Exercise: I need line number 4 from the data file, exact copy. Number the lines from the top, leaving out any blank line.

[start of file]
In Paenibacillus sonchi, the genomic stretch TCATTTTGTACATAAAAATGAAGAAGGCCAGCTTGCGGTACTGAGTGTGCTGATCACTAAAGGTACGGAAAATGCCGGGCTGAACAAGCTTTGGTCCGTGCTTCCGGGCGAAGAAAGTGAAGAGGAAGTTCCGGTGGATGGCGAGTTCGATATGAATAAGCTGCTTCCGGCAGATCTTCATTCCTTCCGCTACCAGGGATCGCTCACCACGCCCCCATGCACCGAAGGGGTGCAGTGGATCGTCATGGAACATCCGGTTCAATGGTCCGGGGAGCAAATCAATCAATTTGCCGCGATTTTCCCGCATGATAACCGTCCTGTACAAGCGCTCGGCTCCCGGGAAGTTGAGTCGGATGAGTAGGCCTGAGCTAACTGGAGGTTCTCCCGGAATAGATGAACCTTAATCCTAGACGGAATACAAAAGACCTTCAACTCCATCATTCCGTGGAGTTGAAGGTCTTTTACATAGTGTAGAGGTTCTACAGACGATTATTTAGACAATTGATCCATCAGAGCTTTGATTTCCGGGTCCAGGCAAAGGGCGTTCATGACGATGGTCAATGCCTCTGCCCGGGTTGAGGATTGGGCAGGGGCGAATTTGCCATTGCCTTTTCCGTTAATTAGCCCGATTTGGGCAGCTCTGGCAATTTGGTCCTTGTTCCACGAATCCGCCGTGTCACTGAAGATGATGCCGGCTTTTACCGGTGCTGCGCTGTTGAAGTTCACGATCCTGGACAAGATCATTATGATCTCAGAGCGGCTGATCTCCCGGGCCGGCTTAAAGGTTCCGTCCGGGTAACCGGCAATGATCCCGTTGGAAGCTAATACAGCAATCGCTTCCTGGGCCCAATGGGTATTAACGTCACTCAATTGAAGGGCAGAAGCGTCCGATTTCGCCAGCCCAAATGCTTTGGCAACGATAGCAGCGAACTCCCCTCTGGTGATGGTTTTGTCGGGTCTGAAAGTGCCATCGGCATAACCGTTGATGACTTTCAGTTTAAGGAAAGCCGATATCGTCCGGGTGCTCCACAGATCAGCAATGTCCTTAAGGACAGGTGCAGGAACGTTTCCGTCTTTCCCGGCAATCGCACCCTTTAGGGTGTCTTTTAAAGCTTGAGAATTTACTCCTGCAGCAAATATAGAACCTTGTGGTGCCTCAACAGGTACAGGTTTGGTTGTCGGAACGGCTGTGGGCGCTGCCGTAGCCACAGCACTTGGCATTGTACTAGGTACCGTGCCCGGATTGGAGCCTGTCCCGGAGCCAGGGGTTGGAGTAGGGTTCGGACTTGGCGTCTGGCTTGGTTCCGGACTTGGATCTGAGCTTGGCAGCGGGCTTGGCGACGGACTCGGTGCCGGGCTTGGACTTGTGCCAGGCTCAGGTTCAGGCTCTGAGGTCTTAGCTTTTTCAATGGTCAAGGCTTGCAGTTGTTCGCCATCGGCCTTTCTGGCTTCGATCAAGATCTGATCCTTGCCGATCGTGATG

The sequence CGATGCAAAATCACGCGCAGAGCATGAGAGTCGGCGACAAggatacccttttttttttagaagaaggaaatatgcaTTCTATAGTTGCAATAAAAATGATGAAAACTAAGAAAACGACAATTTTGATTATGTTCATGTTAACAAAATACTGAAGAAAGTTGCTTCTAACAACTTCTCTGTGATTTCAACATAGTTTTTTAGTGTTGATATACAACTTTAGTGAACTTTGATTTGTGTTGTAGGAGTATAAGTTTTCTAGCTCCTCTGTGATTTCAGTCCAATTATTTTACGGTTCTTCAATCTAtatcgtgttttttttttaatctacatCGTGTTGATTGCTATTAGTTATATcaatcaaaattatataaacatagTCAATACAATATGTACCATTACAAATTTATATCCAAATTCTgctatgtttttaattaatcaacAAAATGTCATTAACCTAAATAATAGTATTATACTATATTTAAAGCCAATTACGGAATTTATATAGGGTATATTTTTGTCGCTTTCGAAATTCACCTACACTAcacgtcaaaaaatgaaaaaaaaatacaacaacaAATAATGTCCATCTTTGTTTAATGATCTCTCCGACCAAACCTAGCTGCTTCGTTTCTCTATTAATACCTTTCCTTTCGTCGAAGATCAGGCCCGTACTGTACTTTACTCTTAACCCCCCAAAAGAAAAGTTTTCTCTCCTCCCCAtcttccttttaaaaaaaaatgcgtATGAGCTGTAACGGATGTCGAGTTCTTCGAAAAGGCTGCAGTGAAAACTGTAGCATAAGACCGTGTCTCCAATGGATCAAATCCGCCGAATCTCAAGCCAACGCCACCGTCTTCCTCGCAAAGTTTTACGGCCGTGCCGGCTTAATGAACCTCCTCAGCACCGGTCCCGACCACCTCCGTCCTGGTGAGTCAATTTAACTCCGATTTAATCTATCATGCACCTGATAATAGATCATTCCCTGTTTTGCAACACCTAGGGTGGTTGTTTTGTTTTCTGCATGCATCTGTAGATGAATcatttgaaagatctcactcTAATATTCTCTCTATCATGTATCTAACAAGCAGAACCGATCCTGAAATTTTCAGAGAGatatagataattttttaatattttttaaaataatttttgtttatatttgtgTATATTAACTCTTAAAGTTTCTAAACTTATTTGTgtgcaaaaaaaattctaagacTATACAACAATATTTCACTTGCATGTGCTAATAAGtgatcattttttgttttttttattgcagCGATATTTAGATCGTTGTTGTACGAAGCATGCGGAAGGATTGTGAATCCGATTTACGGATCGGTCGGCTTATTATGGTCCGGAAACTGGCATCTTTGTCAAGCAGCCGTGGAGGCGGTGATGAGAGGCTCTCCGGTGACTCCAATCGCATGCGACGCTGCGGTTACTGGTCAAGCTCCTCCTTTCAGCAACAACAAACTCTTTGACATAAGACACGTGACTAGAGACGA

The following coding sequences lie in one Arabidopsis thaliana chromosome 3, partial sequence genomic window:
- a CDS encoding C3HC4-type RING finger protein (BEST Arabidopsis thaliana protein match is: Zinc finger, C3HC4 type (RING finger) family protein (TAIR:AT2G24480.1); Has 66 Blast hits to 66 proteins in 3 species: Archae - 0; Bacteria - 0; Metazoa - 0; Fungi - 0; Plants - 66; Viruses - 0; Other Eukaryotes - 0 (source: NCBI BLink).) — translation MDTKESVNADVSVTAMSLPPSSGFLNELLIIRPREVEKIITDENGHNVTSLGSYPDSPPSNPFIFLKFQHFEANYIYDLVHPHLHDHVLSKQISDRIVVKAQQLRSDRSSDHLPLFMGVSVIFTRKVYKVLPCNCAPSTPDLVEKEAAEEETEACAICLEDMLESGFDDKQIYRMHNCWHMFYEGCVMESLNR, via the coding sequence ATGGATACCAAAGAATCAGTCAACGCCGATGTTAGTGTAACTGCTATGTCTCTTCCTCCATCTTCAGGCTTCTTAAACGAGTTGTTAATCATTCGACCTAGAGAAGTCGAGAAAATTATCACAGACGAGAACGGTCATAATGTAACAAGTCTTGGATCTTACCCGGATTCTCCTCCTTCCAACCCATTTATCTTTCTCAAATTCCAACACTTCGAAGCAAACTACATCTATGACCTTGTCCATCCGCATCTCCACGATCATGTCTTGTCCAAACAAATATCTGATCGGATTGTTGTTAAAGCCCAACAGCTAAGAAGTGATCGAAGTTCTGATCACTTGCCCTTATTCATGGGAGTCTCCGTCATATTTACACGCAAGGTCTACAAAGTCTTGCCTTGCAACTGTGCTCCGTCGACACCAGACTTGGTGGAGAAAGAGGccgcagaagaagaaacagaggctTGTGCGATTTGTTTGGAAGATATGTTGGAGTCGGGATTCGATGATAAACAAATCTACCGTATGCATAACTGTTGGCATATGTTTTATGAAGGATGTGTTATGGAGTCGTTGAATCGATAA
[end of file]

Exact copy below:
- a CDS encoding C3HC4-type RING finger protein (BEST Arabidopsis thaliana protein match is: Zinc finger, C3HC4 type (RING finger) family protein (TAIR:AT2G24480.1); Has 66 Blast hits to 66 proteins in 3 species: Archae - 0; Bacteria - 0; Metazoa - 0; Fungi - 0; Plants - 66; Viruses - 0; Other Eukaryotes - 0 (source: NCBI BLink).) — translation MDTKESVNADVSVTAMSLPPSSGFLNELLIIRPREVEKIITDENGHNVTSLGSYPDSPPSNPFIFLKFQHFEANYIYDLVHPHLHDHVLSKQISDRIVVKAQQLRSDRSSDHLPLFMGVSVIFTRKVYKVLPCNCAPSTPDLVEKEAAEEETEACAICLEDMLESGFDDKQIYRMHNCWHMFYEGCVMESLNR, via the coding sequence ATGGATACCAAAGAATCAGTCAACGCCGATGTTAGTGTAACTGCTATGTCTCTTCCTCCATCTTCAGGCTTCTTAAACGAGTTGTTAATCATTCGACCTAGAGAAGTCGAGAAAATTATCACAGACGAGAACGGTCATAATGTAACAAGTCTTGGATCTTACCCGGATTCTCCTCCTTCCAACCCATTTATCTTTCTCAAATTCCAACACTTCGAAGCAAACTACATCTATGACCTTGTCCATCCGCATCTCCACGATCATGTCTTGTCCAAACAAATATCTGATCGGATTGTTGTTAAAGCCCAACAGCTAAGAAGTGATCGAAGTTCTGATCACTTGCCCTTATTCATGGGAGTCTCCGTCATATTTACACGCAAGGTCTACAAAGTCTTGCCTTGCAACTGTGCTCCGTCGACACCAGACTTGGTGGAGAAAGAGGccgcagaagaagaaacagaggctTGTGCGATTTGTTTGGAAGATATGTTGGAGTCGGGATTCGATGATAAACAAATCTACCGTATGCATAACTGTTGGCATATGTTTTATGAAGGATGTGTTATGGAGTCGTTGAATCGATAA